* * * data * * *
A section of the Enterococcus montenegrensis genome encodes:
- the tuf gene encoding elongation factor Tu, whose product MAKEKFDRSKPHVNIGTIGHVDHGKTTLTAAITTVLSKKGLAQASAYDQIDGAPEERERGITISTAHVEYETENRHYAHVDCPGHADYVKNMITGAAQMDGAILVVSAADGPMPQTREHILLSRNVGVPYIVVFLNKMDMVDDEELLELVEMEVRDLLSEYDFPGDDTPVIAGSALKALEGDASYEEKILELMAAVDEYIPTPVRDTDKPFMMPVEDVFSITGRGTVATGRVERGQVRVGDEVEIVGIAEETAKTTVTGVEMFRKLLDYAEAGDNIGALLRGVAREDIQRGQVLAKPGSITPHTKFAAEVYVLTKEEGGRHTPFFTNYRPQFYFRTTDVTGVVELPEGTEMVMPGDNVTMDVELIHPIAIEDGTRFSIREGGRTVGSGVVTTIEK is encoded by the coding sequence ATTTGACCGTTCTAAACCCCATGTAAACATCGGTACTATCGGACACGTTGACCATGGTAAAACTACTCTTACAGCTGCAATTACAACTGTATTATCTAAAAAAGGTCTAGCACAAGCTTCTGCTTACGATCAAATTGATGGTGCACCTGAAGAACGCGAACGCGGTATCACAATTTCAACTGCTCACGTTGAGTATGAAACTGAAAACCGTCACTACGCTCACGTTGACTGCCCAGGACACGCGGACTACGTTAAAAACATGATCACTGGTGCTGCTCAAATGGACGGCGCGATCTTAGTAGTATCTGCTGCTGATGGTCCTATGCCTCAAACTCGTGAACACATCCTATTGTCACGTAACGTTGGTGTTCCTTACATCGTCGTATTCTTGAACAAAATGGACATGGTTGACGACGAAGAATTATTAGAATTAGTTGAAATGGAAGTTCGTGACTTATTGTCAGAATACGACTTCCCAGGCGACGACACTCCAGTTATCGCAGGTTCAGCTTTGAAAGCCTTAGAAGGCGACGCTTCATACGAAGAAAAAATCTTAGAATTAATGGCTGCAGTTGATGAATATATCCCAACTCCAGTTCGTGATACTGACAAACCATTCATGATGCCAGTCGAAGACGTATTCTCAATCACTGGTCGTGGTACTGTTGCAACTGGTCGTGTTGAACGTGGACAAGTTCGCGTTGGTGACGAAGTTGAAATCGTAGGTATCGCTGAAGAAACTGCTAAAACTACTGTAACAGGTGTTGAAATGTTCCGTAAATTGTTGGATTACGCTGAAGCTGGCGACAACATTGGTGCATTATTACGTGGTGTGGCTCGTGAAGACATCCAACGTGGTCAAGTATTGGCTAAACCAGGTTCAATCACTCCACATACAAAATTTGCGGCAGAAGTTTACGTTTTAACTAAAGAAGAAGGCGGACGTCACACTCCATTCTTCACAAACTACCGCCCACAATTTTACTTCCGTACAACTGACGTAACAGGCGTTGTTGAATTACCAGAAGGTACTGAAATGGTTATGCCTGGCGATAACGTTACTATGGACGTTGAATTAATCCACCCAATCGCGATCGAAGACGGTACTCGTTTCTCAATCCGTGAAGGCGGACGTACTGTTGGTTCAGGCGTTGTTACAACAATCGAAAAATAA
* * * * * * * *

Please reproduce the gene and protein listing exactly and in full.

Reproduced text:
A section of the Enterococcus montenegrensis genome encodes:
- the tuf gene encoding elongation factor Tu, whose product MAKEKFDRSKPHVNIGTIGHVDHGKTTLTAAITTVLSKKGLAQASAYDQIDGAPEERERGITISTAHVEYETENRHYAHVDCPGHADYVKNMITGAAQMDGAILVVSAADGPMPQTREHILLSRNVGVPYIVVFLNKMDMVDDEELLELVEMEVRDLLSEYDFPGDDTPVIAGSALKALEGDASYEEKILELMAAVDEYIPTPVRDTDKPFMMPVEDVFSITGRGTVATGRVERGQVRVGDEVEIVGIAEETAKTTVTGVEMFRKLLDYAEAGDNIGALLRGVAREDIQRGQVLAKPGSITPHTKFAAEVYVLTKEEGGRHTPFFTNYRPQFYFRTTDVTGVVELPEGTEMVMPGDNVTMDVELIHPIAIEDGTRFSIREGGRTVGSGVVTTIEK is encoded by the coding sequence ATTTGACCGTTCTAAACCCCATGTAAACATCGGTACTATCGGACACGTTGACCATGGTAAAACTACTCTTACAGCTGCAATTACAACTGTATTATCTAAAAAAGGTCTAGCACAAGCTTCTGCTTACGATCAAATTGATGGTGCACCTGAAGAACGCGAACGCGGTATCACAATTTCAACTGCTCACGTTGAGTATGAAACTGAAAACCGTCACTACGCTCACGTTGACTGCCCAGGACACGCGGACTACGTTAAAAACATGATCACTGGTGCTGCTCAAATGGACGGCGCGATCTTAGTAGTATCTGCTGCTGATGGTCCTATGCCTCAAACTCGTGAACACATCCTATTGTCACGTAACGTTGGTGTTCCTTACATCGTCGTATTCTTGAACAAAATGGACATGGTTGACGACGAAGAATTATTAGAATTAGTTGAAATGGAAGTTCGTGACTTATTGTCAGAATACGACTTCCCAGGCGACGACACTCCAGTTATCGCAGGTTCAGCTTTGAAAGCCTTAGAAGGCGACGCTTCATACGAAGAAAAAATCTTAGAATTAATGGCTGCAGTTGATGAATATATCCCAACTCCAGTTCGTGATACTGACAAACCATTCATGATGCCAGTCGAAGACGTATTCTCAATCACTGGTCGTGGTACTGTTGCAACTGGTCGTGTTGAACGTGGACAAGTTCGCGTTGGTGACGAAGTTGAAATCGTAGGTATCGCTGAAGAAACTGCTAAAACTACTGTAACAGGTGTTGAAATGTTCCGTAAATTGTTGGATTACGCTGAAGCTGGCGACAACATTGGTGCATTATTACGTGGTGTGGCTCGTGAAGACATCCAACGTGGTCAAGTATTGGCTAAACCAGGTTCAATCACTCCACATACAAAATTTGCGGCAGAAGTTTACGTTTTAACTAAAGAAGAAGGCGGACGTCACACTCCATTCTTCACAAACTACCGCCCACAATTTTACTTCCGTACAACTGACGTAACAGGCGTTGTTGAATTACCAGAAGGTACTGAAATGGTTATGCCTGGCGATAACGTTACTATGGACGTTGAATTAATCCACCCAATCGCGATCGAAGACGGTACTCGTTTCTCAATCCGTGAAGGCGGACGTACTGTTGGTTCAGGCGTTGTTACAACAATCGAAAAATAA